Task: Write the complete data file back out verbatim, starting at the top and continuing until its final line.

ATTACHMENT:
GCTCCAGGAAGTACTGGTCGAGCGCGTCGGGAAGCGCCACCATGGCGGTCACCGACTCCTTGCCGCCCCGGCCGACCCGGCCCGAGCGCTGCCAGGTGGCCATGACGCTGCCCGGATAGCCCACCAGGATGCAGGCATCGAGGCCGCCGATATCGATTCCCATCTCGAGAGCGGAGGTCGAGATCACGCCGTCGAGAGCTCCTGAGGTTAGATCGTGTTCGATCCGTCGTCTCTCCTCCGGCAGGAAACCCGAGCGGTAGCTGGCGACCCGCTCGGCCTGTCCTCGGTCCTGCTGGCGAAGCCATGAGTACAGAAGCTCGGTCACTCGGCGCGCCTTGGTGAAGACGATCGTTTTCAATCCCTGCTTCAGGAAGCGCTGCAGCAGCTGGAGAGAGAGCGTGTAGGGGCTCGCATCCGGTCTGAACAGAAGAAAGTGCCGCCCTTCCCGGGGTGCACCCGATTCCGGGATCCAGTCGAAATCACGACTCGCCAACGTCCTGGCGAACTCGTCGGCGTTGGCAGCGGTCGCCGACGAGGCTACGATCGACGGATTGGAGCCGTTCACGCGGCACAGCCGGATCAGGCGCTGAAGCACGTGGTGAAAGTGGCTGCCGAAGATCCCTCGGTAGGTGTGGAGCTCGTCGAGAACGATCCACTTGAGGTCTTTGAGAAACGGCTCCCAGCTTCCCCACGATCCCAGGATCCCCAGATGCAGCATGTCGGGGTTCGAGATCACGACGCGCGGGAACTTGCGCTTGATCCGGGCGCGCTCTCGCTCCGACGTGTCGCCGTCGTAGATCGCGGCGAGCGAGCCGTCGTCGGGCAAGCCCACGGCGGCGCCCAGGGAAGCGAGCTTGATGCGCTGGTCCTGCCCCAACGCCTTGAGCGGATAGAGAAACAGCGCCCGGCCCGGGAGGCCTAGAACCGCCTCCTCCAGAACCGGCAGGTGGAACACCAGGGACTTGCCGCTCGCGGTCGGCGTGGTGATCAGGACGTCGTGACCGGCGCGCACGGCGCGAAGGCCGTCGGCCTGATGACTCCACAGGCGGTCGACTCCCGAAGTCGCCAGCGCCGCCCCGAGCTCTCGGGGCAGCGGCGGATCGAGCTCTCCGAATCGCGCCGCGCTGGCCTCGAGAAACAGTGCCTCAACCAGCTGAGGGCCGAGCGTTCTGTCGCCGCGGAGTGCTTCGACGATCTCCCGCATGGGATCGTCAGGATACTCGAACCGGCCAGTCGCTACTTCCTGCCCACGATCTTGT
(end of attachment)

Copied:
GCTCCAGGAAGTACTGGTCGAGCGCGTCGGGAAGCGCCACCATGGCGGTCACCGACTCCTTGCCGCCCCGGCCGACCCGGCCCGAGCGCTGCCAGGTGGCCATGACGCTGCCCGGATAGCCCACCAGGATGCAGGCATCGAGGCCGCCGATATCGATTCCCATCTCGAGAGCGGAGGTCGAGATCACGCCGTCGAGAGCTCCTGAGGTTAGATCGTGTTCGATCCGTCGTCTCTCCTCCGGCAGGAAACCCGAGCGGTAGCTGGCGACCCGCTCGGCCTGTCCTCGGTCCTGCTGGCGAAGCCATGAGTACAGAAGCTCGGTCACTCGGCGCGCCTTGGTGAAGACGATCGTTTTCAATCCCTGCTTCAGGAAGCGCTGCAGCAGCTGGAGAGAGAGCGTGTAGGGGCTCGCATCCGGTCTGAACAGAAGAAAGTGCCGCCCTTCCCGGGGTGCACCCGATTCCGGGATCCAGTCGAAATCACGACTCGCCAACGTCCTGGCGAACTCGTCGGCGTTGGCAGCGGTCGCCGACGAGGCTACGATCGACGGATTGGAGCCGTTCACGCGGCACAGCCGGATCAGGCGCTGAAGCACGTGGTGAAAGTGGCTGCCGAAGATCCCTCGGTAGGTGTGGAGCTCGTCGAGAACGATCCACTTGAGGTCTTTGAGAAACGGCTCCCAGCTTCCCCACGATCCCAGGATCCCCAGATGCAGCATGTCGGGGTTCGAGATCACGACGCGCGGGAACTTGCGCTTGATCCGGGCGCGCTCTCGCTCCGACGTGTCGCCGTCGTAGATCGCGGCGAGCGAGCCGTCGTCGGGCAAGCCCACGGCGGCGCCCAGGGAAGCGAGCTTGATGCGCTGGTCCTGCCCCAACGCCTTGAGCGGATAGAGAAACAGCGCCCGGCCCGGGAGGCCTAGAACCGCCTCCTCCAGAACCGGCAGGTGGAACACCAGGGACTTGCCGCTCGCGGTCGGCGTGGTGATCAGGACGTCGTGACCGGCGCGCACGGCGCGAAGGCCGTCGGCCTGATGACTCCACAGGCGGTCGACTCCCGAAGTCGCCAGCGCCGCCCCGAGCTCTCGGGGCAGCGGCGGATCGAGCTCTCCGAATCGCGCCGCGCTGGCCTCGAGAAACAGTGCCTCAACCAGCTGAGGGCCGAGCGTTCTGTCGCCGCGGAGTGCTTCGACGATCTCCCGCATGGGATCGTCAGGATACTCGAACCGGCCAGTCGCTACTTCCTGCCCACGATCTTGT